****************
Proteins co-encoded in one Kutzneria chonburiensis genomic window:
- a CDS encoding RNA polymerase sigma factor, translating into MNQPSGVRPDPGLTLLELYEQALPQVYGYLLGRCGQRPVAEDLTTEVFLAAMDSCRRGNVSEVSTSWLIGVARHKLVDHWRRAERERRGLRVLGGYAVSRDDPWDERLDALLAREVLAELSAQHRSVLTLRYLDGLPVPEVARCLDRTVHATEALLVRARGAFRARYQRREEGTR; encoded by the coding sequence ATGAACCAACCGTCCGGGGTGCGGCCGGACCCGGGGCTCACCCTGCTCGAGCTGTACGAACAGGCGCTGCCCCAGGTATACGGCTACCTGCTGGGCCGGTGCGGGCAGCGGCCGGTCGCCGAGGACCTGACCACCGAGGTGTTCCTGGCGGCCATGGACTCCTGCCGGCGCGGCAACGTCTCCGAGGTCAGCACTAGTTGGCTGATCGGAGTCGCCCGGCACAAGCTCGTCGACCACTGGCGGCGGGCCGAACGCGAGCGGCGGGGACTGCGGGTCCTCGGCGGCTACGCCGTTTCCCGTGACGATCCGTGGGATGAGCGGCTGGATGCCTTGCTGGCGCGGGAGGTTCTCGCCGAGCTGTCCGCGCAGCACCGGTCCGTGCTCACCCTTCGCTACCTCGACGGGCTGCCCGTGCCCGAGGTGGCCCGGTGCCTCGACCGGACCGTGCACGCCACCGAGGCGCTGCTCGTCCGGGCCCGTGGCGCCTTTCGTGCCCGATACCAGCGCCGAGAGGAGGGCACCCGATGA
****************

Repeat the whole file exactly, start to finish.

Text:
Proteins co-encoded in one Kutzneria chonburiensis genomic window:
- a CDS encoding RNA polymerase sigma factor, translating into MNQPSGVRPDPGLTLLELYEQALPQVYGYLLGRCGQRPVAEDLTTEVFLAAMDSCRRGNVSEVSTSWLIGVARHKLVDHWRRAERERRGLRVLGGYAVSRDDPWDERLDALLAREVLAELSAQHRSVLTLRYLDGLPVPEVARCLDRTVHATEALLVRARGAFRARYQRREEGTR; encoded by the coding sequence ATGAACCAACCGTCCGGGGTGCGGCCGGACCCGGGGCTCACCCTGCTCGAGCTGTACGAACAGGCGCTGCCCCAGGTATACGGCTACCTGCTGGGCCGGTGCGGGCAGCGGCCGGTCGCCGAGGACCTGACCACCGAGGTGTTCCTGGCGGCCATGGACTCCTGCCGGCGCGGCAACGTCTCCGAGGTCAGCACTAGTTGGCTGATCGGAGTCGCCCGGCACAAGCTCGTCGACCACTGGCGGCGGGCCGAACGCGAGCGGCGGGGACTGCGGGTCCTCGGCGGCTACGCCGTTTCCCGTGACGATCCGTGGGATGAGCGGCTGGATGCCTTGCTGGCGCGGGAGGTTCTCGCCGAGCTGTCCGCGCAGCACCGGTCCGTGCTCACCCTTCGCTACCTCGACGGGCTGCCCGTGCCCGAGGTGGCCCGGTGCCTCGACCGGACCGTGCACGCCACCGAGGCGCTGCTCGTCCGGGCCCGTGGCGCCTTTCGTGCCCGATACCAGCGCCGAGAGGAGGGCACCCGATGA